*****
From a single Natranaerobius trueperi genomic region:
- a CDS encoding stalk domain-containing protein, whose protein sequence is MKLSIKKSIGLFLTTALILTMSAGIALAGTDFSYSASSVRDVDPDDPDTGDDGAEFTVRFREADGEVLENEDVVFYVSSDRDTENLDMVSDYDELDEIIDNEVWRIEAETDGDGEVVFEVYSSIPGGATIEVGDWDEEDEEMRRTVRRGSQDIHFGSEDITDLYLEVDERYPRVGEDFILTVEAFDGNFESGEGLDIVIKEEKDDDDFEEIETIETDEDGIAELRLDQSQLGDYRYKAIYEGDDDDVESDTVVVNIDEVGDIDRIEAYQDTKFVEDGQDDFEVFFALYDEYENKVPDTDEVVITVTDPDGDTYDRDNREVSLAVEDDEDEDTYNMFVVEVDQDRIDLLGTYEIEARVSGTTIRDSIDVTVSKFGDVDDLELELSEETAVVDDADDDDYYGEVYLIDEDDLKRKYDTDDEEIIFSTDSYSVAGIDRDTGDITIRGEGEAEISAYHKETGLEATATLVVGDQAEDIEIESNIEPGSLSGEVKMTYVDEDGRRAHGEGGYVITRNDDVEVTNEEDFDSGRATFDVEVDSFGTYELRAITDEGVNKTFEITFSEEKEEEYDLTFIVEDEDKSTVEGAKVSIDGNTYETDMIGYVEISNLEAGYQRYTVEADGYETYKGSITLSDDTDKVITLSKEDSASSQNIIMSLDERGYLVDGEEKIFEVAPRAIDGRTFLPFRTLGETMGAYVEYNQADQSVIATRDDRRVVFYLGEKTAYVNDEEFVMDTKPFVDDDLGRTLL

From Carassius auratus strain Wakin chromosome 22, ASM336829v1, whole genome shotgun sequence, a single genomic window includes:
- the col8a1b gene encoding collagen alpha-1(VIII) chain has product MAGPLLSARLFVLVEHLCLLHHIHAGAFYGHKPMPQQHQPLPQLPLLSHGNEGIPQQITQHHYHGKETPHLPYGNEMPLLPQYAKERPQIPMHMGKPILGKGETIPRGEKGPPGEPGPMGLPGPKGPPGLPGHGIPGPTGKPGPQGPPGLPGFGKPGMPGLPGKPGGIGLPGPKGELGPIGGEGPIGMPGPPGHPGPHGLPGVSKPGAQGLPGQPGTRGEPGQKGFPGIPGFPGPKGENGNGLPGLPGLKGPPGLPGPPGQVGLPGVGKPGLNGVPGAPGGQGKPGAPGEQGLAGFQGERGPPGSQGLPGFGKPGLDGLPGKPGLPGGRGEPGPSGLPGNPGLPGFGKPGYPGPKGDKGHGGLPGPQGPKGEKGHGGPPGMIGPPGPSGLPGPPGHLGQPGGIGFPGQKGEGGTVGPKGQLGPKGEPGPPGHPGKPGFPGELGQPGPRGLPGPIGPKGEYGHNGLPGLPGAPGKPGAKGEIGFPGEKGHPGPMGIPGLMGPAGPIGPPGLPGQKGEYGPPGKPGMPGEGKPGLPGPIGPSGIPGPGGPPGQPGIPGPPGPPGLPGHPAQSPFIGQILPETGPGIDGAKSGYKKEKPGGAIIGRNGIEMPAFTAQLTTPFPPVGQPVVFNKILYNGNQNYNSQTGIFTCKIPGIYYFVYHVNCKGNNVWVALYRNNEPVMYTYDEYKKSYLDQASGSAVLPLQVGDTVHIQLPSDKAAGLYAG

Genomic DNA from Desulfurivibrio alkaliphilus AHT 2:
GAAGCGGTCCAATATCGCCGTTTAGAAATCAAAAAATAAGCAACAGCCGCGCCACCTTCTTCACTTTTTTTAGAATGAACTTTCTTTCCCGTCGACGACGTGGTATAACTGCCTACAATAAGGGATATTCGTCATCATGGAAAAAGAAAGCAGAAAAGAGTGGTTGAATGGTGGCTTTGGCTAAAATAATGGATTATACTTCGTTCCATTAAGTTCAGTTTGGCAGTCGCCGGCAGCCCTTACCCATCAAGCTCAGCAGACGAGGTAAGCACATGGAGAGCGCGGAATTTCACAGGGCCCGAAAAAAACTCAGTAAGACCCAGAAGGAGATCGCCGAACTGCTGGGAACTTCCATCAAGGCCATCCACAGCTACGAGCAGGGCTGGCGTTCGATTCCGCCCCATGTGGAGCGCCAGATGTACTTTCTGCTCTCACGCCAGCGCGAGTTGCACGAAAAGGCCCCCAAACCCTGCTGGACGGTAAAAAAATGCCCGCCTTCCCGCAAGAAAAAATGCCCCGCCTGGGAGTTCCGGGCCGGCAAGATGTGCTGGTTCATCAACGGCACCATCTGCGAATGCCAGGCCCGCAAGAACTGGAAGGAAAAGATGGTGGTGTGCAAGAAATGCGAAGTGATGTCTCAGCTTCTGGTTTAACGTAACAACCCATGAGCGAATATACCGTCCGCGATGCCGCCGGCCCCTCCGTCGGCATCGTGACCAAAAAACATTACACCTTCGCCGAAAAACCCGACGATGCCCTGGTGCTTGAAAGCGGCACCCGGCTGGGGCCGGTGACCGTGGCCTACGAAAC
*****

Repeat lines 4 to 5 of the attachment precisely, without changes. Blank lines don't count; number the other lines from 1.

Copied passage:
- the col8a1b gene encoding collagen alpha-1(VIII) chain has product MAGPLLSARLFVLVEHLCLLHHIHAGAFYGHKPMPQQHQPLPQLPLLSHGNEGIPQQITQHHYHGKETPHLPYGNEMPLLPQYAKERPQIPMHMGKPILGKGETIPRGEKGPPGEPGPMGLPGPKGPPGLPGHGIPGPTGKPGPQGPPGLPGFGKPGMPGLPGKPGGIGLPGPKGELGPIGGEGPIGMPGPPGHPGPHGLPGVSKPGAQGLPGQPGTRGEPGQKGFPGIPGFPGPKGENGNGLPGLPGLKGPPGLPGPPGQVGLPGVGKPGLNGVPGAPGGQGKPGAPGEQGLAGFQGERGPPGSQGLPGFGKPGLDGLPGKPGLPGGRGEPGPSGLPGNPGLPGFGKPGYPGPKGDKGHGGLPGPQGPKGEKGHGGPPGMIGPPGPSGLPGPPGHLGQPGGIGFPGQKGEGGTVGPKGQLGPKGEPGPPGHPGKPGFPGELGQPGPRGLPGPIGPKGEYGHNGLPGLPGAPGKPGAKGEIGFPGEKGHPGPMGIPGLMGPAGPIGPPGLPGQKGEYGPPGKPGMPGEGKPGLPGPIGPSGIPGPGGPPGQPGIPGPPGPPGLPGHPAQSPFIGQILPETGPGIDGAKSGYKKEKPGGAIIGRNGIEMPAFTAQLTTPFPPVGQPVVFNKILYNGNQNYNSQTGIFTCKIPGIYYFVYHVNCKGNNVWVALYRNNEPVMYTYDEYKKSYLDQASGSAVLPLQVGDTVHIQLPSDKAAGLYAG

Genomic DNA from Desulfurivibrio alkaliphilus AHT 2: